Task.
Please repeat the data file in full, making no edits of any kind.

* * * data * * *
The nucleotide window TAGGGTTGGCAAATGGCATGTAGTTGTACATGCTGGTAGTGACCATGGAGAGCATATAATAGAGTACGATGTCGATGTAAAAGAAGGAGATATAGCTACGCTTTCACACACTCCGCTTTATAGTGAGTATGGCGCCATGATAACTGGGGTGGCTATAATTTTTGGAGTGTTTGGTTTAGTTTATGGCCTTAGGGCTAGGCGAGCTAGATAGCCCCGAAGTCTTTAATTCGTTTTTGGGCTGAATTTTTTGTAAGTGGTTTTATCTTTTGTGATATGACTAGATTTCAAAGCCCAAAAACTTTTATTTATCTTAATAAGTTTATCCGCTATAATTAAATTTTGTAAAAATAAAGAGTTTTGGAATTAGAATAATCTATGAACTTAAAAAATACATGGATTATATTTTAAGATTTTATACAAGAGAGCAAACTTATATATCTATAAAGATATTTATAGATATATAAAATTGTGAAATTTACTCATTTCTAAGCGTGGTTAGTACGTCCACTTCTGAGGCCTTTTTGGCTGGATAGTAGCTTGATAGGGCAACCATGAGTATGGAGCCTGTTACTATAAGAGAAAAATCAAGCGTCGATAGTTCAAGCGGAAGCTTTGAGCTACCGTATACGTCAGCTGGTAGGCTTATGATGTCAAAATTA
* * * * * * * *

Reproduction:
The nucleotide window TAGGGTTGGCAAATGGCATGTAGTTGTACATGCTGGTAGTGACCATGGAGAGCATATAATAGAGTACGATGTCGATGTAAAAGAAGGAGATATAGCTACGCTTTCACACACTCCGCTTTATAGTGAGTATGGCGCCATGATAACTGGGGTGGCTATAATTTTTGGAGTGTTTGGTTTAGTTTATGGCCTTAGGGCTAGGCGAGCTAGATAGCCCCGAAGTCTTTAATTCGTTTTTGGGCTGAATTTTTTGTAAGTGGTTTTATCTTTTGTGATATGACTAGATTTCAAAGCCCAAAAACTTTTATTTATCTTAATAAGTTTATCCGCTATAATTAAATTTTGTAAAAATAAAGAGTTTTGGAATTAGAATAATCTATGAACTTAAAAAATACATGGATTATATTTTAAGATTTTATACAAGAGAGCAAACTTATATATCTATAAAGATATTTATAGATATATAAAATTGTGAAATTTACTCATTTCTAAGCGTGGTTAGTACGTCCACTTCTGAGGCCTTTTTGGCTGGATAGTAGCTTGATAGGGCAACCATGAGTATGGAGCCTGTTACTATAAGAGAAAAATCAAGCGTCGATAGTTCAAGCGGAAGCTTTGAGCTACCGTATACGTCAGCTGGTAGGCTTATGATGTCAAAATTA